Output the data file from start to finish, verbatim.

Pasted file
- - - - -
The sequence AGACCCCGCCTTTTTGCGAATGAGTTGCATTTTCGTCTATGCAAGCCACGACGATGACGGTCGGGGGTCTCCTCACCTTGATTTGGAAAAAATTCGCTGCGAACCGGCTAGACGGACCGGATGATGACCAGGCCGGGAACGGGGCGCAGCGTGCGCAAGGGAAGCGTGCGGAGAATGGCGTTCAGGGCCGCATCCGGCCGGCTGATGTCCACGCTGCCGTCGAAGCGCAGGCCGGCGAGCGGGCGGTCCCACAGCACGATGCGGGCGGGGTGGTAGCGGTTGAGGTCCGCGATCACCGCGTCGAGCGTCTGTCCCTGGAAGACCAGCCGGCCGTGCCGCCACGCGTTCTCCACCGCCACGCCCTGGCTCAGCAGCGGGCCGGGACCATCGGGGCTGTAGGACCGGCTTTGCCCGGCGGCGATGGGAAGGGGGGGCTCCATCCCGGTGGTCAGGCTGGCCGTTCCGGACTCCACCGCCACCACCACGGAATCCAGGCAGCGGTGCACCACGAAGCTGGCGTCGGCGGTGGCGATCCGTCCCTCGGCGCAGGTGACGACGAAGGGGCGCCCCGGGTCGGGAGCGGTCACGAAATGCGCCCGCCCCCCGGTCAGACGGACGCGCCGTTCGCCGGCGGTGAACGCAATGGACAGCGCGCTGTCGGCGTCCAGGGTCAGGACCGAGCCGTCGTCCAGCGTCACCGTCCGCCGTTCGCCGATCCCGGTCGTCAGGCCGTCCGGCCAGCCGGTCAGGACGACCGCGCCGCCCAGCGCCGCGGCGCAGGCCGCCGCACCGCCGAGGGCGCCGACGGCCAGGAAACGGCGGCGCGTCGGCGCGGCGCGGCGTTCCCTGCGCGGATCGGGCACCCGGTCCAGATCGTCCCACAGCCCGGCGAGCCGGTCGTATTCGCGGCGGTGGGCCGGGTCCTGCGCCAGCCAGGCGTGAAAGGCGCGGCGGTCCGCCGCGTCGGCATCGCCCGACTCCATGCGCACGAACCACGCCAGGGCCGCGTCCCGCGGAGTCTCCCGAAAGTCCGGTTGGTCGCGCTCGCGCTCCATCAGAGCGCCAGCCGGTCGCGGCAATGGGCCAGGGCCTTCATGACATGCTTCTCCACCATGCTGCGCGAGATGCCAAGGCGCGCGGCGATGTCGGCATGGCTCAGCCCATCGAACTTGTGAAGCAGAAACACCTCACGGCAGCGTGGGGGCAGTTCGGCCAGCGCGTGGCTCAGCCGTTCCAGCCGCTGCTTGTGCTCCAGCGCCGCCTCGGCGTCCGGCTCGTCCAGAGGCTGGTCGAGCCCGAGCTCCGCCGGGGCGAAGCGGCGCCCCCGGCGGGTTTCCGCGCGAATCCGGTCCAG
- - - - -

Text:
The sequence AGACCCCGCCTTTTTGCGAATGAGTTGCATTTTCGTCTATGCAAGCCACGACGATGACGGTCGGGGGTCTCCTCACCTTGATTTGGAAAAAATTCGCTGCGAACCGGCTAGACGGACCGGATGATGACCAGGCCGGGAACGGGGCGCAGCGTGCGCAAGGGAAGCGTGCGGAGAATGGCGTTCAGGGCCGCATCCGGCCGGCTGATGTCCACGCTGCCGTCGAAGCGCAGGCCGGCGAGCGGGCGGTCCCACAGCACGATGCGGGCGGGGTGGTAGCGGTTGAGGTCCGCGATCACCGCGTCGAGCGTCTGTCCCTGGAAGACCAGCCGGCCGTGCCGCCACGCGTTCTCCACCGCCACGCCCTGGCTCAGCAGCGGGCCGGGACCATCGGGGCTGTAGGACCGGCTTTGCCCGGCGGCGATGGGAAGGGGGGGCTCCATCCCGGTGGTCAGGCTGGCCGTTCCGGACTCCACCGCCACCACCACGGAATCCAGGCAGCGGTGCACCACGAAGCTGGCGTCGGCGGTGGCGATCCGTCCCTCGGCGCAGGTGACGACGAAGGGGCGCCCCGGGTCGGGAGCGGTCACGAAATGCGCCCGCCCCCCGGTCAGACGGACGCGCCGTTCGCCGGCGGTGAACGCAATGGACAGCGCGCTGTCGGCGTCCAGGGTCAGGACCGAGCCGTCGTCCAGCGTCACCGTCCGCCGTTCGCCGATCCCGGTCGTCAGGCCGTCCGGCCAGCCGGTCAGGACGACCGCGCCGCCCAGCGCCGCGGCGCAGGCCGCCGCACCGCCGAGGGCGCCGACGGCCAGGAAACGGCGGCGCGTCGGCGCGGCGCGGCGTTCCCTGCGCGGATCGGGCACCCGGTCCAGATCGTCCCACAGCCCGGCGAGCCGGTCGTATTCGCGGCGGTGGGCCGGGTCCTGCGCCAGCCAGGCGTGAAAGGCGCGGCGGTCCGCCGCGTCGGCATCGCCCGACTCCATGCGCACGAACCACGCCAGGGCCGCGTCCCGCGGAGTCTCCCGAAAGTCCGGTTGGTCGCGCTCGCGCTCCATCAGAGCGCCAGCCGGTCGCGGCAATGGGCCAGGGCCTTCATGACATGCTTCTCCACCATGCTGCGCGAGATGCCAAGGCGCGCGGCGATGTCGGCATGGCTCAGCCCATCGAACTTGTGAAGCAGAAACACCTCACGGCAGCGTGGGGGCAGTTCGGCCAGCGCGTGGCTCAGCCGTTCCAGCCGCTGCTTGTGCTCCAGCGCCGCCTCGGCGTCCGGCTCGTCCAGAGGCTGGTCGAGCCCGAGCTCCGCCGGGGCGAAGCGGCGCCCCCGGCGGGTTTCCGCGCGAATCCGGTCCAG